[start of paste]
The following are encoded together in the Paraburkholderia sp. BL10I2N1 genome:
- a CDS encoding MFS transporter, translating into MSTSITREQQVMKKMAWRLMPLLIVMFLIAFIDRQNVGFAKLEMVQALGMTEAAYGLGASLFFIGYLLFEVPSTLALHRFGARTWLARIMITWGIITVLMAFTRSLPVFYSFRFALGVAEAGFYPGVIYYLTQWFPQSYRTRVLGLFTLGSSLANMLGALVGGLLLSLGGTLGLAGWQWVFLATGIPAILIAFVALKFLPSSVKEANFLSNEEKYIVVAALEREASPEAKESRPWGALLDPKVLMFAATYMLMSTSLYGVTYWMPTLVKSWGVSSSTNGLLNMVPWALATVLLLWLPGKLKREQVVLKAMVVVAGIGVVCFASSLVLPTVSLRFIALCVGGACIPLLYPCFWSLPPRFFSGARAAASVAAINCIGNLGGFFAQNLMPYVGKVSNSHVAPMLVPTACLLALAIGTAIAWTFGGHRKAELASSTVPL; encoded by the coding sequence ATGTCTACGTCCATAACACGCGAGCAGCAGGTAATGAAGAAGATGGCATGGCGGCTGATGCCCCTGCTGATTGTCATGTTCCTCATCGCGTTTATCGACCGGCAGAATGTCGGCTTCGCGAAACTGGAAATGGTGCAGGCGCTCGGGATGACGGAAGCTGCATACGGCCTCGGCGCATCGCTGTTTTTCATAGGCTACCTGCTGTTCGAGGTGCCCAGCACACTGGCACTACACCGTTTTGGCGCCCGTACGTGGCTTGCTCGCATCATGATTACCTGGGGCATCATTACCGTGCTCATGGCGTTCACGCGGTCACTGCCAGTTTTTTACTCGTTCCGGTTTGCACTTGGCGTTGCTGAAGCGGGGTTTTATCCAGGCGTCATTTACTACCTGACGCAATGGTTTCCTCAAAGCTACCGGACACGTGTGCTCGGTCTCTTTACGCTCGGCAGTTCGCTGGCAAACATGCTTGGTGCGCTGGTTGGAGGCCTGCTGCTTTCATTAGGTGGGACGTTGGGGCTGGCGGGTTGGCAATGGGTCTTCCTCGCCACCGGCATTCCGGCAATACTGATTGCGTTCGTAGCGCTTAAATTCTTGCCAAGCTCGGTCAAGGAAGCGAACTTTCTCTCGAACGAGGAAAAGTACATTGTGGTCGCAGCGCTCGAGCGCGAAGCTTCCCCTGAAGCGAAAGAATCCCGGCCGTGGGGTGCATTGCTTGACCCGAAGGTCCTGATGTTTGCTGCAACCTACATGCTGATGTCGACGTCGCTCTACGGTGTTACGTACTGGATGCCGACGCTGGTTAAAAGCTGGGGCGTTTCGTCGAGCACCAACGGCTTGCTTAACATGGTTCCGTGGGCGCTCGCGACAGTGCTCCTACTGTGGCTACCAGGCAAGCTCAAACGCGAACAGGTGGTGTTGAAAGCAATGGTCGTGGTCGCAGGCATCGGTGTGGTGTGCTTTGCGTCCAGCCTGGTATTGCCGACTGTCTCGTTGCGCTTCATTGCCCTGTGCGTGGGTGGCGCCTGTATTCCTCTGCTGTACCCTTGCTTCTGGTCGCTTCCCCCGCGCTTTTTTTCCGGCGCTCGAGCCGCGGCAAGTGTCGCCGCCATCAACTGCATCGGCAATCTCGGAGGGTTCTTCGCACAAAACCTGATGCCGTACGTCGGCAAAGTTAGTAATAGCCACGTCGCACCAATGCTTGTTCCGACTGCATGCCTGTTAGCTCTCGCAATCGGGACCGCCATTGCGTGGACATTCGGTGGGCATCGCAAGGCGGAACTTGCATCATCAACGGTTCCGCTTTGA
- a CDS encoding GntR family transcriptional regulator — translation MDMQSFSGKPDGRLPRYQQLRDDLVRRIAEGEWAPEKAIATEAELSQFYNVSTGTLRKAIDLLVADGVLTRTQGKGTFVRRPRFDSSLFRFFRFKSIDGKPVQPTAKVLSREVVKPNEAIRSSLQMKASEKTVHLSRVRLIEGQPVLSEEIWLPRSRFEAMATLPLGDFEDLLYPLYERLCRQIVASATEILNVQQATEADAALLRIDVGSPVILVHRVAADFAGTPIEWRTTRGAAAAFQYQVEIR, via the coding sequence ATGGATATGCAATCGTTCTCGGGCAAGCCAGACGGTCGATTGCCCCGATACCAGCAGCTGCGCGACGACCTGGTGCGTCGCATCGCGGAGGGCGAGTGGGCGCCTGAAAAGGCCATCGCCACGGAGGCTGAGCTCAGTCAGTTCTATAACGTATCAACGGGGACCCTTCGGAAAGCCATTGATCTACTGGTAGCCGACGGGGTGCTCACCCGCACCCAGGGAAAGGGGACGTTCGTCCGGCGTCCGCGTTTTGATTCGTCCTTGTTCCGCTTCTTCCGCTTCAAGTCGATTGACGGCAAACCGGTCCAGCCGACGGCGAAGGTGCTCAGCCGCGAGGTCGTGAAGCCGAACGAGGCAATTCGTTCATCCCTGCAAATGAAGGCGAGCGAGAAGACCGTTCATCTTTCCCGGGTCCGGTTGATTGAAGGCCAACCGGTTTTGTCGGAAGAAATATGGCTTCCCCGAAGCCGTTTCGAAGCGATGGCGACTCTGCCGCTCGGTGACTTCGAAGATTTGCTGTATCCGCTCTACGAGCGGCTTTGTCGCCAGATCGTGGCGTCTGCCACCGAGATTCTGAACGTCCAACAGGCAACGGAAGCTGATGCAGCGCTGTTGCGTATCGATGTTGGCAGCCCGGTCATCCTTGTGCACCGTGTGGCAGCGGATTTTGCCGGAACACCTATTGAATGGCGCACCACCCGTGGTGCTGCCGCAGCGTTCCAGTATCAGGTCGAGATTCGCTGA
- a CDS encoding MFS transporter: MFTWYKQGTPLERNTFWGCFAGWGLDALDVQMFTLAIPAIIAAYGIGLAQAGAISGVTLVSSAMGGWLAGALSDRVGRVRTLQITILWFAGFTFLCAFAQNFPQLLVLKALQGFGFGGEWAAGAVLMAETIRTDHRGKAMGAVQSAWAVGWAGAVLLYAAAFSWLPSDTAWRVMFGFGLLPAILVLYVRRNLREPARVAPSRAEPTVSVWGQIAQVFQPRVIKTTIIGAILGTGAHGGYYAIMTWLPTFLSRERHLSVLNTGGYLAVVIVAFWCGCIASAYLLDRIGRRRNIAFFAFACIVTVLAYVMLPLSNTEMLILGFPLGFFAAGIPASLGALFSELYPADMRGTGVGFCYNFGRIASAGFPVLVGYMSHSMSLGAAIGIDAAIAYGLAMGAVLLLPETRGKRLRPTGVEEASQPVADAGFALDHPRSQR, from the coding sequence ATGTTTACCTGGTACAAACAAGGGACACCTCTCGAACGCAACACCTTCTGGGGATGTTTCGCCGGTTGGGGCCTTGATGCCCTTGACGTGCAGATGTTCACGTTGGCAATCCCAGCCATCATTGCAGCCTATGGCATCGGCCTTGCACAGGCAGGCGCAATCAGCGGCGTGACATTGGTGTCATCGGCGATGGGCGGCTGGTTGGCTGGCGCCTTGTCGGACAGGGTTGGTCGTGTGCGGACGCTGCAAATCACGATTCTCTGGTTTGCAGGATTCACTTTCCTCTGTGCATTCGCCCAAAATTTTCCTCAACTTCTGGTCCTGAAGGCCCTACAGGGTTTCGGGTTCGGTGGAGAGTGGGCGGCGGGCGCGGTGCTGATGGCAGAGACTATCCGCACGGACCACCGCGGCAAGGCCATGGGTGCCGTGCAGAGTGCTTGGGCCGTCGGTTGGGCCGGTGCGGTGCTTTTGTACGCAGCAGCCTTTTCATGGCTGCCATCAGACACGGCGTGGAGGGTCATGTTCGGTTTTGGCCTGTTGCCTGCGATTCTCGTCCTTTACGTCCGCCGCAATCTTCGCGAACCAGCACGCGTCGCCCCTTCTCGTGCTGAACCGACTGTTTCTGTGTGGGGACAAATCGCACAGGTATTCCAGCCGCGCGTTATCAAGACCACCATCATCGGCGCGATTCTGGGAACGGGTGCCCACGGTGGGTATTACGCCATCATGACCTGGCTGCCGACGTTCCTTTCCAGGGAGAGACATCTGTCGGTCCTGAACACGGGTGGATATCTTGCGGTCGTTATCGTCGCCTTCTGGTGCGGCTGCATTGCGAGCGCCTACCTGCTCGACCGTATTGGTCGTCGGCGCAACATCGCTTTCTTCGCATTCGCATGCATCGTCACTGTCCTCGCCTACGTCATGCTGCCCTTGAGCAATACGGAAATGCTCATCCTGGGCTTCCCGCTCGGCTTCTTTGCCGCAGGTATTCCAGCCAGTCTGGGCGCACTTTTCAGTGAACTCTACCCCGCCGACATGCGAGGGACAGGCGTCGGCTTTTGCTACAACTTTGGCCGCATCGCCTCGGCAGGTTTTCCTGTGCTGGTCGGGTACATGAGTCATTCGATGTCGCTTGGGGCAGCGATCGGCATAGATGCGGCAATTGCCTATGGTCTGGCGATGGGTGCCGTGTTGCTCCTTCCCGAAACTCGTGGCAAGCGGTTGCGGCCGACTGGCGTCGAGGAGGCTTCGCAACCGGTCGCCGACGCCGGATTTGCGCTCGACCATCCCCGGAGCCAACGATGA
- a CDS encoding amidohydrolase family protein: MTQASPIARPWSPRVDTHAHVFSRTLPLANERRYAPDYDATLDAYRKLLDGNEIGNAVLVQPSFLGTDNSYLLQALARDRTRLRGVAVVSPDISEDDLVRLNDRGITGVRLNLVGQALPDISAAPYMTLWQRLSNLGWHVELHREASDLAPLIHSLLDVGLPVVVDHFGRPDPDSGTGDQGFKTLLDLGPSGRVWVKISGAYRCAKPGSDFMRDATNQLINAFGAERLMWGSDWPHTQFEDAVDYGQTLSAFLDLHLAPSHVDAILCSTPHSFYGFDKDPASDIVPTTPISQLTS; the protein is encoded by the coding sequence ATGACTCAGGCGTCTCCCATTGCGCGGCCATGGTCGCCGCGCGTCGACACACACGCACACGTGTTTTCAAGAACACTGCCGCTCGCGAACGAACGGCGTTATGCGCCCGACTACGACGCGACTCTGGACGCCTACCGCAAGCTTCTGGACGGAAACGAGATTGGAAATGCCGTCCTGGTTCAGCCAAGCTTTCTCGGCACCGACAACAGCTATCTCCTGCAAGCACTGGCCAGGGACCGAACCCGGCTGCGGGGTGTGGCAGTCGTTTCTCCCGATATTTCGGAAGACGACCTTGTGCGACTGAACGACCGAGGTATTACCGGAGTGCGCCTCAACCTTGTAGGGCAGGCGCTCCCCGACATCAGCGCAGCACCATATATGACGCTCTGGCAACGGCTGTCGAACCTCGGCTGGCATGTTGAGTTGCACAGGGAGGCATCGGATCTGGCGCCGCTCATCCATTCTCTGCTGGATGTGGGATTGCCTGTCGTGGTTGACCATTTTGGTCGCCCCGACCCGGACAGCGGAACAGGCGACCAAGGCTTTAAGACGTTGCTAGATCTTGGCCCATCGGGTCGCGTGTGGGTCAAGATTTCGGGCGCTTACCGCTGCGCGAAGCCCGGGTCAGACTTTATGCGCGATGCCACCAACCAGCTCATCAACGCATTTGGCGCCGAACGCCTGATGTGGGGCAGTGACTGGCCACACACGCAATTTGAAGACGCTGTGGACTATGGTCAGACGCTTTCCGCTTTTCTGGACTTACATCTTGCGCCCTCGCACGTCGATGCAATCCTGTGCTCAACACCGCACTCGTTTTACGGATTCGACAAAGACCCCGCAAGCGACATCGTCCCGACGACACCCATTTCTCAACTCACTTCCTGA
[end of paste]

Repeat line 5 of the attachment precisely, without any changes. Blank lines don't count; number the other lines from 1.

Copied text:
- a CDS encoding amidohydrolase family protein: MTQASPIARPWSPRVDTHAHVFSRTLPLANERRYAPDYDATLDAYRKLLDGNEIGNAVLVQPSFLGTDNSYLLQALARDRTRLRGVAVVSPDISEDDLVRLNDRGITGVRLNLVGQALPDISAAPYMTLWQRLSNLGWHVELHREASDLAPLIHSLLDVGLPVVVDHFGRPDPDSGTGDQGFKTLLDLGPSGRVWVKISGAYRCAKPGSDFMRDATNQLINAFGAERLMWGSDWPHTQFEDAVDYGQTLSAFLDLHLAPSHVDAILCSTPHSFYGFDKDPASDIVPTTPISQLTS; the protein is encoded by the coding sequence ATGACTCAGGCGTCTCCCATTGCGCGGCCATGGTCGCCGCGCGTCGACACACACGCACACGTGTTTTCAAGAACACTGCCGCTCGCGAACGAACGGCGTTATGCGCCCGACTACGACGCGACTCTGGACGCCTACCGCAAGCTTCTGGACGGAAACGAGATTGGAAATGCCGTCCTGGTTCAGCCAAGCTTTCTCGGCACCGACAACAGCTATCTCCTGCAAGCACTGGCCAGGGACCGAACCCGGCTGCGGGGTGTGGCAGTCGTTTCTCCCGATATTTCGGAAGACGACCTTGTGCGACTGAACGACCGAGGTATTACCGGAGTGCGCCTCAACCTTGTAGGGCAGGCGCTCCCCGACATCAGCGCAGCACCATATATGACGCTCTGGCAACGGCTGTCGAACCTCGGCTGGCATGTTGAGTTGCACAGGGAGGCATCGGATCTGGCGCCGCTCATCCATTCTCTGCTGGATGTGGGATTGCCTGTCGTGGTTGACCATTTTGGTCGCCCCGACCCGGACAGCGGAACAGGCGACCAAGGCTTTAAGACGTTGCTAGATCTTGGCCCATCGGGTCGCGTGTGGGTCAAGATTTCGGGCGCTTACCGCTGCGCGAAGCCCGGGTCAGACTTTATGCGCGATGCCACCAACCAGCTCATCAACGCATTTGGCGCCGAACGCCTGATGTGGGGCAGTGACTGGCCACACACGCAATTTGAAGACGCTGTGGACTATGGTCAGACGCTTTCCGCTTTTCTGGACTTACATCTTGCGCCCTCGCACGTCGATGCAATCCTGTGCTCAACACCGCACTCGTTTTACGGATTCGACAAAGACCCCGCAAGCGACATCGTCCCGACGACACCCATTTCTCAACTCACTTCCTGA